Avoiding Post-Graduation Inertia with LinkedIn Groups

Avoiding Post-Graduation Inertia with LinkedIn Groups
Vincent L. Cyboran, Ed.D.



Finally finishing your master’s degree brings with it several emotions, including much-deserved pride and a sense of relief. You can finally enjoy your weekends again. You can devote more time to long-neglected hobbies and interests, or just do nothing; at least for a while. Your resume is updated to reflect your new graduate degree. You possess solid, marketable skills and a deep knowledge of contemporary and classic T&D theories and models. You’ve completed a career plan with short- and long-term goals. You’ve even subscribed to a few blogs and promised yourself to read them now and then. Do take the time to relax: You’ve earned it. But when you’re ready to jump back into the game, consider the advantages offered by LinkedIn groups.

LinkedIn groups are free to join, and can be used for a variety of purposes, including the following:

  • Joining a learning community
  • Keeping current with fads and trends
  • Making contacts
  • Searching for a new job.

My Groups


Here are just a few of the groups to which I personally belong. Another advantage of groups is that you can often join a professional association’s group—such as ATD—without actually being a member.


Career Changers

LinkedIn groups are especially useful to those changing careers. You can “join” the conversation of professionals already working in the field, participating at whatever level makes you comfortable. At first, you may just want to read what others are posting. Soon, you’ll want to respond to items that pique your interest. And when you feel confident enough, you may even want to lead a conversation by posting a topic of your own: This will help you to get noticed and to shape your thinking on the topic.

Proceed with Caution, but do Proceed!

Remember that LinkedIn groups are just one more tool in your career toolkit. LinkedIn groups–like all online communities–have norms and rules. For example, members cannot directly sell services and products. And, there are thousands of groups, many with overlapping purposes; so you’ll need to be selective about which groups to join and which to actively participate in. Like all social media platforms, LinkedIn groups can become a burden and a time-waster.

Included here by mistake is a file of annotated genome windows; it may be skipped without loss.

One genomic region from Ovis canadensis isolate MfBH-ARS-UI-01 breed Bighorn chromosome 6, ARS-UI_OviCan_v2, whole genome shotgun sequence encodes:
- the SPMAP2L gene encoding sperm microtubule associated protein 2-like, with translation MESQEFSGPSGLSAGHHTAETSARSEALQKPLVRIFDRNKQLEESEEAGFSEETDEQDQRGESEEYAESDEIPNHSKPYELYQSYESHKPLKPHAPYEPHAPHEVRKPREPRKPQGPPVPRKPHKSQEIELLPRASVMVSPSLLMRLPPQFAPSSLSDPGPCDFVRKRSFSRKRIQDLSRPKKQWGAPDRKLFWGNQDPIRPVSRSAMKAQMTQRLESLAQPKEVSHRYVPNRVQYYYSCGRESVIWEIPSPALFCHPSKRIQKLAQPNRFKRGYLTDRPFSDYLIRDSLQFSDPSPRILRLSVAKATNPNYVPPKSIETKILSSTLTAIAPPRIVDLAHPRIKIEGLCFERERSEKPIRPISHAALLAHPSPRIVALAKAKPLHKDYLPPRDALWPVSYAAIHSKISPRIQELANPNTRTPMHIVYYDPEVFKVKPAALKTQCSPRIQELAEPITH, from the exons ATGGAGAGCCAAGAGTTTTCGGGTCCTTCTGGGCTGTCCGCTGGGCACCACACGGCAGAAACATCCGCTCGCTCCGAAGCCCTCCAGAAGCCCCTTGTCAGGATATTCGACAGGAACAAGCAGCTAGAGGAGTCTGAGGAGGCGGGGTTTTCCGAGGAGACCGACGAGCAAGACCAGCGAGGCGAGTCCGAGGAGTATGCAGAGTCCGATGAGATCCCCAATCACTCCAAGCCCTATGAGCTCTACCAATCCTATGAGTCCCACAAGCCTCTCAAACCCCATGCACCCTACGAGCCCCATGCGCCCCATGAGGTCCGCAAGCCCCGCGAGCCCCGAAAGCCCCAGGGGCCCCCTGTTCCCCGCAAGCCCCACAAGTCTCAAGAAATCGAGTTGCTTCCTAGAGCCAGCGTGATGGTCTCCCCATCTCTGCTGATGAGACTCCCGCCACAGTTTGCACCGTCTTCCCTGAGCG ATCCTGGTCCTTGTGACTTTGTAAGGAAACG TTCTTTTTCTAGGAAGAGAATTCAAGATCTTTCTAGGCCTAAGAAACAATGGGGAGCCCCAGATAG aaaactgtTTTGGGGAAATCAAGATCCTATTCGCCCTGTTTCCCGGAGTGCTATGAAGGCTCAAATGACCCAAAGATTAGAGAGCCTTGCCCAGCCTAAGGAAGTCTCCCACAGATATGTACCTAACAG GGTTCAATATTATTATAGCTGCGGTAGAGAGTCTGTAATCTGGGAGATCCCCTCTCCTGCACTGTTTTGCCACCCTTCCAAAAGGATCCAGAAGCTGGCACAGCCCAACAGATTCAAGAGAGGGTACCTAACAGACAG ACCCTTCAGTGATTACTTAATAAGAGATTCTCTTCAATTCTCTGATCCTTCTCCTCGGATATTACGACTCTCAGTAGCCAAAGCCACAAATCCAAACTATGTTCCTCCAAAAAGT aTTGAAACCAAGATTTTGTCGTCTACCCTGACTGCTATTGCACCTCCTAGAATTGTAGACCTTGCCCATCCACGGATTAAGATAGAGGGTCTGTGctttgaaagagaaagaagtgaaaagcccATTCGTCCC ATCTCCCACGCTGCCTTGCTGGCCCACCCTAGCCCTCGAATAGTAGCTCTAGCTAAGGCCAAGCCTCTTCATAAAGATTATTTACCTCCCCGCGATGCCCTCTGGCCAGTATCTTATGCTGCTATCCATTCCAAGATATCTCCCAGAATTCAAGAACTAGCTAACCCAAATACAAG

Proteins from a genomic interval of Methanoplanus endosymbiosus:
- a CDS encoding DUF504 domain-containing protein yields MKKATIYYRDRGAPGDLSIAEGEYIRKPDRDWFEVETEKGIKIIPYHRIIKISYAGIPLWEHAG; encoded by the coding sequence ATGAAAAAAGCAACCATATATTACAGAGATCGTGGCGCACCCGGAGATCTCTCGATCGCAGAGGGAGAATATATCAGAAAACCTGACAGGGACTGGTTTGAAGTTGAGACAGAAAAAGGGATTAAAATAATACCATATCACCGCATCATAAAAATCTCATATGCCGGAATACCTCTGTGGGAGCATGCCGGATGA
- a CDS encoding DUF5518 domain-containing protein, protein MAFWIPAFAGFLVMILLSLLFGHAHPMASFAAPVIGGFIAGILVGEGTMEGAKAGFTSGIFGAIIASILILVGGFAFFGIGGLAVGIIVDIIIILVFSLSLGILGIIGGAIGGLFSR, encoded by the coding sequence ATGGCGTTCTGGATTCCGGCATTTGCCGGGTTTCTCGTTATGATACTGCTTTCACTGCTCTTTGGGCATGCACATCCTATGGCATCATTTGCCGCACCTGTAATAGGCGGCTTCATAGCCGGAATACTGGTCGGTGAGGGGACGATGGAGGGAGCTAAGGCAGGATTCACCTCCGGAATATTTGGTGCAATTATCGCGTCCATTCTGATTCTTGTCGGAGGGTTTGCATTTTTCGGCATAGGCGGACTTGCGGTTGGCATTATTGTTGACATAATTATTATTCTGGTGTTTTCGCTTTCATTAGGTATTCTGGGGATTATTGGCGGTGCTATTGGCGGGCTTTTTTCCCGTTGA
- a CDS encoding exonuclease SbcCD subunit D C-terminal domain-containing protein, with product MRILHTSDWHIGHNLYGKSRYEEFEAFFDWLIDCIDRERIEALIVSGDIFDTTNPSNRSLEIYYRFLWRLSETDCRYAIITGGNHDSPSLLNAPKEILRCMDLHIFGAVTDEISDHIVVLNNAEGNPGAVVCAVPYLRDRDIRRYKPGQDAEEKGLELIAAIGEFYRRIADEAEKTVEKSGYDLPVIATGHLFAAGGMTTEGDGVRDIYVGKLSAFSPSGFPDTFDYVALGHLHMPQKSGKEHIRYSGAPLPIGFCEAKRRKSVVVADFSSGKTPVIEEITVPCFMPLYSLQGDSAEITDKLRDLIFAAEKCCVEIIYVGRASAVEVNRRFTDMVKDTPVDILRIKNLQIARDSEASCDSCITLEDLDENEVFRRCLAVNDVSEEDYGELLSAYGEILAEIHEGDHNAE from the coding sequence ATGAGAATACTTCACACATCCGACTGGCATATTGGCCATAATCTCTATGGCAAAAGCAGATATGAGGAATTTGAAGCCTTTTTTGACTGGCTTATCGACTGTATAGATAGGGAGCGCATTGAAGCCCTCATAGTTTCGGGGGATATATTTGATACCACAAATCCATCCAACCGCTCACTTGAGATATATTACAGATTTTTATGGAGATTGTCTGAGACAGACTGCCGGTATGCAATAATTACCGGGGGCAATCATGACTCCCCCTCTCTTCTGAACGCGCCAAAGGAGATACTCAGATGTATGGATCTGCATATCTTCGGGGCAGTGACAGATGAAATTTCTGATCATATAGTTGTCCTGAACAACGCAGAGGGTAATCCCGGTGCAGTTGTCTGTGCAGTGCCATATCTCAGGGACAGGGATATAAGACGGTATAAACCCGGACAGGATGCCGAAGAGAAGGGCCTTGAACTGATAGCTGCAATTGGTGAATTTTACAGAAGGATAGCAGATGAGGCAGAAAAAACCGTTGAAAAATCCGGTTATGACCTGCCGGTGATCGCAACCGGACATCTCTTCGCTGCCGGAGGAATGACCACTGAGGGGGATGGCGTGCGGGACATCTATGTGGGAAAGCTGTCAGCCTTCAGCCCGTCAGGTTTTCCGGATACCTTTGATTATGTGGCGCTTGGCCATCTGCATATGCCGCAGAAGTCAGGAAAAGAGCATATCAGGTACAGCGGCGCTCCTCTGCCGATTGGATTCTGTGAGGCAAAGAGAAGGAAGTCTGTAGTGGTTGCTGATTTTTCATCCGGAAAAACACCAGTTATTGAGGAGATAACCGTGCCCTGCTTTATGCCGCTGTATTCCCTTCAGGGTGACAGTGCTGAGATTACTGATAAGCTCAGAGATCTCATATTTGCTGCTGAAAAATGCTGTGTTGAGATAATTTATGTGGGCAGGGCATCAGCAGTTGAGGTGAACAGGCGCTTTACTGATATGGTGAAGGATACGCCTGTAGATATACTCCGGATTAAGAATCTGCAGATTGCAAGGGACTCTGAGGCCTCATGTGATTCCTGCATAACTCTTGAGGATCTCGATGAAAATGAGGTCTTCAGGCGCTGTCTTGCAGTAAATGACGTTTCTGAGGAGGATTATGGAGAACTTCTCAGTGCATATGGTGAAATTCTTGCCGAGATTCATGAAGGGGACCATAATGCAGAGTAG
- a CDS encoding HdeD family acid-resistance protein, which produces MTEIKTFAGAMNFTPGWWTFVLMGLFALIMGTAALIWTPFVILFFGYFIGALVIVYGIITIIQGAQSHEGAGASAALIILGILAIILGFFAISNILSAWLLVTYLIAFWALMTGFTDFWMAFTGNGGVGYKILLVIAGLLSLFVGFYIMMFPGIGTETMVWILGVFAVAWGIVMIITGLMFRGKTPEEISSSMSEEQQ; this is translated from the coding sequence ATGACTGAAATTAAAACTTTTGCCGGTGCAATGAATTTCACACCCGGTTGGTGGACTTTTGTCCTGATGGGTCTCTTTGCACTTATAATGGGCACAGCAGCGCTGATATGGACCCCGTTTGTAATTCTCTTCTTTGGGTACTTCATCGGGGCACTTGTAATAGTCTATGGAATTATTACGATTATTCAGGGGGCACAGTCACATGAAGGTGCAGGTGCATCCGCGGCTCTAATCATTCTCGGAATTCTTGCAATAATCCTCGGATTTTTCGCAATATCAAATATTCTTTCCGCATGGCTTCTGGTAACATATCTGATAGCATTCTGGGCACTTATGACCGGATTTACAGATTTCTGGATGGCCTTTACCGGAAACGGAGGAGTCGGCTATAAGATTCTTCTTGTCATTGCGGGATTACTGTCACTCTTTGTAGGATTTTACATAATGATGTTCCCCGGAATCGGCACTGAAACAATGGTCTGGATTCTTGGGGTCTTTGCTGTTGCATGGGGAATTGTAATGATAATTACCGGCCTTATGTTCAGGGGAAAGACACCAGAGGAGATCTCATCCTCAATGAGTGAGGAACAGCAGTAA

Getting Started with Groups

Like all software applications, LinkedIn does provide online help. Like some software applications, the online help leaves much to be desired. So, the fastest to get started is to view recent YouTube videos, such as these:


If you do choose to jump right in and explore groups on your own from within LinkedIn, here’s the key to accessing them: The ‘Work’ menu item.


  • What groups do you currently belong to?
  • What groups do you recommend to your peers?


  • I am currently a member of the OD Network and Leadership & OD groups. I have found both to be very helpful in drawing my attention to different topics within the OD area and expanding my knowledge of how the field is evolving. This post has been very helpful with the suggestions for using LinkedIn as a tool while also highlighting the thoughtfulness needed in its use for it to be most effective.

  • I am currently a member of ATD, ACMP, and Prosci’s online groups. I enjoy reading the postings because it keeps me informed on current trends and gives me ideas on approaches to incorporate in my work. I didn’t realize until reading this that you cannot sell services on LinkedIn, but I think that’s a great approach to separate sales from a professional networking site. This post has inspired me to update my profile to point to more of my OD background.

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